so if i am understanding correctly jim, for the average beekeeper there was no easy way to make the diagnosis and not much in the way of treatments, unlike varroa.
sounds like a very different scenario, and one that nature seems to have taken care of.
perhaps with tm it was more like getting resistance to just one virus, as opposed to the frank parasitism along with having multiple pathogens being vectored by varroa.
Diagnosis of tracheal mites requires disection of the prothorasic tracheal of the individual bees which is done in a Lab by taking off the head of ther bee and cutting a disc of the front of the thorax w/ a razor. The disc is placed in a solution of KOH (potasium hydroxide) over night which clears the muscle mass leaving the trachea (tracheii?). The trachea are then examined under a microscope to determine presence or absence of mites.
I have heard that some folks have done field diagnosis for presence w/ a hand lens. I have no experience doing that so I don't know how well it works.
When I was a kid a book I read described how to diagnose it, they had a little device with two pins sticking up, and the bee was impaled on these through the back of the lower thorax, ie, the bee was in an upside down position.
The two front legs with that section of the thorax were cut off, and according to the photos provided, this exposed some of the main tracheal tubes. The infested ones showed clearly very dark, going by the pics a good magnifying glass would be all that would be needed, or someone with very keen eyesight may be able to see it unaided. Non infested bees the tracheae were almost invisible being the same pearly white colour as the rest of the surrounding material.
Being a schoolboy bee geek at the time I built one of the devises, but the mites did not make it to my country so I never got to try it. I did impale and dissect a few bees on it though LOL
Mike Bispham don't ask me for proof or references I don't have any.
so did it follow that if a diagnosis wasn't readily available that there was also no good way to know what if any effect the treatments were having?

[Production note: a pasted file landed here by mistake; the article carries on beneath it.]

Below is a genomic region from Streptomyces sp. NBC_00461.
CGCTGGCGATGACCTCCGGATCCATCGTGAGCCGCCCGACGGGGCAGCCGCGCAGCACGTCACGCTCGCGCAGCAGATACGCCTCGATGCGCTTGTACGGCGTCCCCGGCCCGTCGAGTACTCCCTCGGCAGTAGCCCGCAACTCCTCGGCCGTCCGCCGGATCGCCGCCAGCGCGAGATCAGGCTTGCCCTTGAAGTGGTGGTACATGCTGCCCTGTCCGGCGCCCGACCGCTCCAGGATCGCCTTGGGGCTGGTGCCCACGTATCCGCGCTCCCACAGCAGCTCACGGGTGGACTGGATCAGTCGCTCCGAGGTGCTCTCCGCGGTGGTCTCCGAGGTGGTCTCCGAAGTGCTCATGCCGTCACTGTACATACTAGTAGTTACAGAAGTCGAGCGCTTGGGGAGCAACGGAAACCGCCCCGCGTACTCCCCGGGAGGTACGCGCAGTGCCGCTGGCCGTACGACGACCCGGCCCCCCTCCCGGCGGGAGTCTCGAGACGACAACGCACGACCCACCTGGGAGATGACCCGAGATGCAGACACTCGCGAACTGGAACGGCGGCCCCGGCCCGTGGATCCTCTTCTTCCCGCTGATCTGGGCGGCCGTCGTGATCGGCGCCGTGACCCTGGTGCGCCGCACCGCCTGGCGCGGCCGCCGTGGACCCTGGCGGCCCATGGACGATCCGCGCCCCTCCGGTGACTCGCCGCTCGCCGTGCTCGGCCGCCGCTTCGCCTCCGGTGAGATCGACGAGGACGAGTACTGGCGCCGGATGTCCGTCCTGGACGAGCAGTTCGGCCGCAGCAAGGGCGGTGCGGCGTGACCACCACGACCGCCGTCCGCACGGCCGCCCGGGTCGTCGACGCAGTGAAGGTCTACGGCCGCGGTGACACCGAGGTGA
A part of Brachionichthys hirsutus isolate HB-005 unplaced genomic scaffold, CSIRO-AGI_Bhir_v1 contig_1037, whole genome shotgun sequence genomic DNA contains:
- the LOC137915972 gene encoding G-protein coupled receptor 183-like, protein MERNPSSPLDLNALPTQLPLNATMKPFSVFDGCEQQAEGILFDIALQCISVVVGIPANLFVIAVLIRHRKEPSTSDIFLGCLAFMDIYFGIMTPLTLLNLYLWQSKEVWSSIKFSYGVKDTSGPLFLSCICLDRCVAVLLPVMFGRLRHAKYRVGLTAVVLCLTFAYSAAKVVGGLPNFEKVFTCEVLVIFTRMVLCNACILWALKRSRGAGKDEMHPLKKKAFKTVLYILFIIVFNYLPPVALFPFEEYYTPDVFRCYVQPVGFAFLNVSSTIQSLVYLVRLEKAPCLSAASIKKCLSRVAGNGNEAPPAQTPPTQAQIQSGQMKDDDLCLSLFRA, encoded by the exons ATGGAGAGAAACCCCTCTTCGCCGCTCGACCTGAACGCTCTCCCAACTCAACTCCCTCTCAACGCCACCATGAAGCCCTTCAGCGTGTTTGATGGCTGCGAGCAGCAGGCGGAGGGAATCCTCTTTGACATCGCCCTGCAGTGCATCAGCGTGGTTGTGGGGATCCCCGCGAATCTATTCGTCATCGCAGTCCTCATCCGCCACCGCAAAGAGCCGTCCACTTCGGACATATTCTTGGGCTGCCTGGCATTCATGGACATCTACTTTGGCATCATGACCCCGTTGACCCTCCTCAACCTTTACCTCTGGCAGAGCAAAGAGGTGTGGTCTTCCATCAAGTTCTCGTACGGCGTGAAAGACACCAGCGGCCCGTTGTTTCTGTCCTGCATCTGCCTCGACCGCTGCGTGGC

thanks mark. so how devastating was tm to the managed bee population? what were the losses like and for how many years?
My recollection was that TM showed up in 1984 or 5 and was pretty much gone, or overshadowed by Varroa, by 1987. Losses were somewhat similar to Varroa mites have been.
Im kind of fuzzy on that. I remember our losses running a bit high for a few years after our first positive diagnosis, dosent seem like they were at unmanageable levels though. APHIS got pretty panicky when it was first diagnosed and started depopulating hives that tested positive thinking that they could control it. A neighboring beekeeper had just moved his bees back to South Dakota from an area where they had been found so they came out here started testing then decided they all had to be killed. It was all pretty crazy. Within a couple years pretty much everyone had tested positive.
Yes it got to the US in 84, from South America (I think). But it had been around in England for a lot longer and was one of the things the Buckfast bee was designed to defeat. American bees threw it off pretty quick but the English bees struggled with it for many years, and possibly still have it in small doses.
My impression is that by the time tracheal mites arrived in America, there was already some resistance in American stocks. I recall reading somewhere that in Florida, researchers had a hard time finding infected colonies to use in studies of the problem.
It's interesting t speculate on what might have happened to varroa mites had aggressive treatments not been available, as was the case with tracheal mites in the UK in the 20s.
you often hear that the pollination by honeybees is responsible for a big portion of the world's food supply. is that true? are there any reliable estimates of what would happen to the food supply if managed bees suffered a 90% loss in a given year?
Years ago Steve Taber speculated in an ABJ Article that if all US Beekeepers were willing to go w/out treating Varroa that in 30 years we would have Varroa tolerant bees. He also said that we also wouldn't have any Commercial Beekeepers.